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Question: I have never quite understood why the mintmark for New Orleans is “O” instead of “NO” since the mintmark for Carson City (also a city with a two-word name) is “CC” and not “C.” Do you know of any official reason for this or do you have any idea why this is so? –T. N.
Answer: The best that we can offer is a guess. In 1870 when the Carson City Mint began striking coins it had been less than a decade since the Charlotte Mint struck its final coins. Because of that, perhaps it was thought that using a single “C” as a mintmark might be confusing, especially as Carson City was to strike gold coins. So perhaps “CC” was chosen for clarity.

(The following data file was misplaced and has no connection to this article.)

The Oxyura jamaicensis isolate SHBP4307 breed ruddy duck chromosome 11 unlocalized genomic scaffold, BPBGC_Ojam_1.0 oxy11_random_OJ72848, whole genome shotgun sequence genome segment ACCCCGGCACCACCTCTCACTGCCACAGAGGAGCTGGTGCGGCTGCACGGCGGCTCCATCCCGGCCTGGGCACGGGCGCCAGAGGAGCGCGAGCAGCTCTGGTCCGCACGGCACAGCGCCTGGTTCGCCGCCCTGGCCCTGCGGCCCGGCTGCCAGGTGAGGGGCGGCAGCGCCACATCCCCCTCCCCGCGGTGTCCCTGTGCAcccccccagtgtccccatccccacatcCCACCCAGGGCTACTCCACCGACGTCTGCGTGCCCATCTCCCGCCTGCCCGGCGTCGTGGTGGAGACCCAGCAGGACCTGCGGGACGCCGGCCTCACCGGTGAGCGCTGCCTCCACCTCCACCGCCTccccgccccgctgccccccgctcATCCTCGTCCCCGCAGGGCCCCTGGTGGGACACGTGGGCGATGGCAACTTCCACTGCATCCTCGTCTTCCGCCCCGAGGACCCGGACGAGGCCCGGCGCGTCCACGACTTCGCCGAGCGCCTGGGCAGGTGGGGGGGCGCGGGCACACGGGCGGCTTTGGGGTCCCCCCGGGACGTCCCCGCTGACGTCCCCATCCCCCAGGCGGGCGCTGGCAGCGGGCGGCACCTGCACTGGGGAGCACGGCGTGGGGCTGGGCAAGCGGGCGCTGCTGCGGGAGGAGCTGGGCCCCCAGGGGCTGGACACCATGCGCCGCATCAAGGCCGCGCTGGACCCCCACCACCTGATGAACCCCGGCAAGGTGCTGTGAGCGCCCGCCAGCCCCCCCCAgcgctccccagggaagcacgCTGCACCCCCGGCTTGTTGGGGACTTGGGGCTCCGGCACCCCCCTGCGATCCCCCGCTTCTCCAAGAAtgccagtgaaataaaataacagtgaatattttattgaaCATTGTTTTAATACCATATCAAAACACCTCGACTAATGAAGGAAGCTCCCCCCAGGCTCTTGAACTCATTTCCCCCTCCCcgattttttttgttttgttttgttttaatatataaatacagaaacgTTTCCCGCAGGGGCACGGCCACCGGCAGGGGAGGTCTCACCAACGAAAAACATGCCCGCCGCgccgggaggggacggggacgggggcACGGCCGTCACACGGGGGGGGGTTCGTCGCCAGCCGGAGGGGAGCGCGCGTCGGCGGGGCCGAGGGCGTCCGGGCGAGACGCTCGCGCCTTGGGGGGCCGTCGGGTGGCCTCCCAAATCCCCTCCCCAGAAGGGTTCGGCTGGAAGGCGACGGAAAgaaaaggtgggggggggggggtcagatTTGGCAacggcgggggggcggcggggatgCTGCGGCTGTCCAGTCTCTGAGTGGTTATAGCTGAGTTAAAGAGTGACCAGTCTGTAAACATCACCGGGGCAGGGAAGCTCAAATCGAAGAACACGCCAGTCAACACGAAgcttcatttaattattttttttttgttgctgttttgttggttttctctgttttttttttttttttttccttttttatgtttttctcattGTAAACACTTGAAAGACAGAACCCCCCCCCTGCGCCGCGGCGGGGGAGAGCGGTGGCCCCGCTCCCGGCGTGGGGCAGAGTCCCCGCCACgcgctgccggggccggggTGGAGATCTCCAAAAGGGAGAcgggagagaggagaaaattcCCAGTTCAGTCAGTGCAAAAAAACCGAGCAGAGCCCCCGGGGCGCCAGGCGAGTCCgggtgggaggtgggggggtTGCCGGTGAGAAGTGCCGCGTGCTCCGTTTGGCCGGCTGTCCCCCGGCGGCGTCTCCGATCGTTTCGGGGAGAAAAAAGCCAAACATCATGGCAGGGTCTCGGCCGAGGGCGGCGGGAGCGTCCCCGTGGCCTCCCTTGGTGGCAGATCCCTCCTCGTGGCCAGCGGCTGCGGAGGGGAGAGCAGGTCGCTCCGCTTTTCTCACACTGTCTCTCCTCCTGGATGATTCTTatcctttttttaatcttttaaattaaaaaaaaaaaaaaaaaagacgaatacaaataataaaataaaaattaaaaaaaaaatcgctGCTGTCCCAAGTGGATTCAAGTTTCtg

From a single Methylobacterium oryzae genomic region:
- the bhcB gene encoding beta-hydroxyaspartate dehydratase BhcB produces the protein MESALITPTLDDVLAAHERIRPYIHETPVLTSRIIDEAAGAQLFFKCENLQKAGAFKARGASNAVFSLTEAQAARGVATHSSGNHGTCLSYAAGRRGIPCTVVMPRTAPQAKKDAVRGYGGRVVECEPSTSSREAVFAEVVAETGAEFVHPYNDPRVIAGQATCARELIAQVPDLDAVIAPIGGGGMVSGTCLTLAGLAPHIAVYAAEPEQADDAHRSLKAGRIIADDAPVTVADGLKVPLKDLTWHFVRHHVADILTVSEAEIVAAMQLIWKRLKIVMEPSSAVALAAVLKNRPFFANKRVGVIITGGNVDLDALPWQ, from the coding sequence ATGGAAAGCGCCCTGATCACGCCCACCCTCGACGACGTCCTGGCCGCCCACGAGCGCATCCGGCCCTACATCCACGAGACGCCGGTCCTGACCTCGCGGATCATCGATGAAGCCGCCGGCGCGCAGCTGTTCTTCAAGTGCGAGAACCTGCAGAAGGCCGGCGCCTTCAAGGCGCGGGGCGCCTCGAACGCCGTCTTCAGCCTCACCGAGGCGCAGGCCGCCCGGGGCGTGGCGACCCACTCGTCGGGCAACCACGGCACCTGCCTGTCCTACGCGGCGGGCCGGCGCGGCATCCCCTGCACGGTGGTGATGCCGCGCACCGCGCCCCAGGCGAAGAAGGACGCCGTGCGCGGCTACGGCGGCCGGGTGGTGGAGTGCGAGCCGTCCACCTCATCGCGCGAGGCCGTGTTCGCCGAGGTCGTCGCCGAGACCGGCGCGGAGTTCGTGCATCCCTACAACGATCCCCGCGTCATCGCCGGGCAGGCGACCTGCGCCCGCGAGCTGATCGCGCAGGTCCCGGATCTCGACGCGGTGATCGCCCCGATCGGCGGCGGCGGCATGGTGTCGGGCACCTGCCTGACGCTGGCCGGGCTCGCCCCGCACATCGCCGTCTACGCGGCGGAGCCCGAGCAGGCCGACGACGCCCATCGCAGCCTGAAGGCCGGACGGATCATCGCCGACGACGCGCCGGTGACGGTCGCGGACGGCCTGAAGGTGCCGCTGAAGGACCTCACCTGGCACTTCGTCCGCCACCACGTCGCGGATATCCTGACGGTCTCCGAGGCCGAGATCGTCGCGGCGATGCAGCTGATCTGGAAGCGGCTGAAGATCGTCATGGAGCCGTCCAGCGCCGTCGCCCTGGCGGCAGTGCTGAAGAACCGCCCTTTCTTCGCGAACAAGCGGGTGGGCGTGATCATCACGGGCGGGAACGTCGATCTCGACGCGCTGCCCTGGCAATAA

When the New Orleans Mint was opened in 1838, the single “O” was probably considered sufficient as there was no other United States mint (either in operation or in planning stages) that would use the letter “O” and cause confusion.
However, counter to the logic regarding Charlotte and Carson City, in 1906 when the Denver Mint opened, a single “D” was used to denote that facility, despite the fact that the “D” mintmark had been used from 1838 until 1861 on gold coins struck at the Dahlonega Mint. Perhaps it was felt that enough time had elapsed that no confusion would ensue.
As noted, this is just a guess. If you or any other readers discover further information, we would love to hear from you.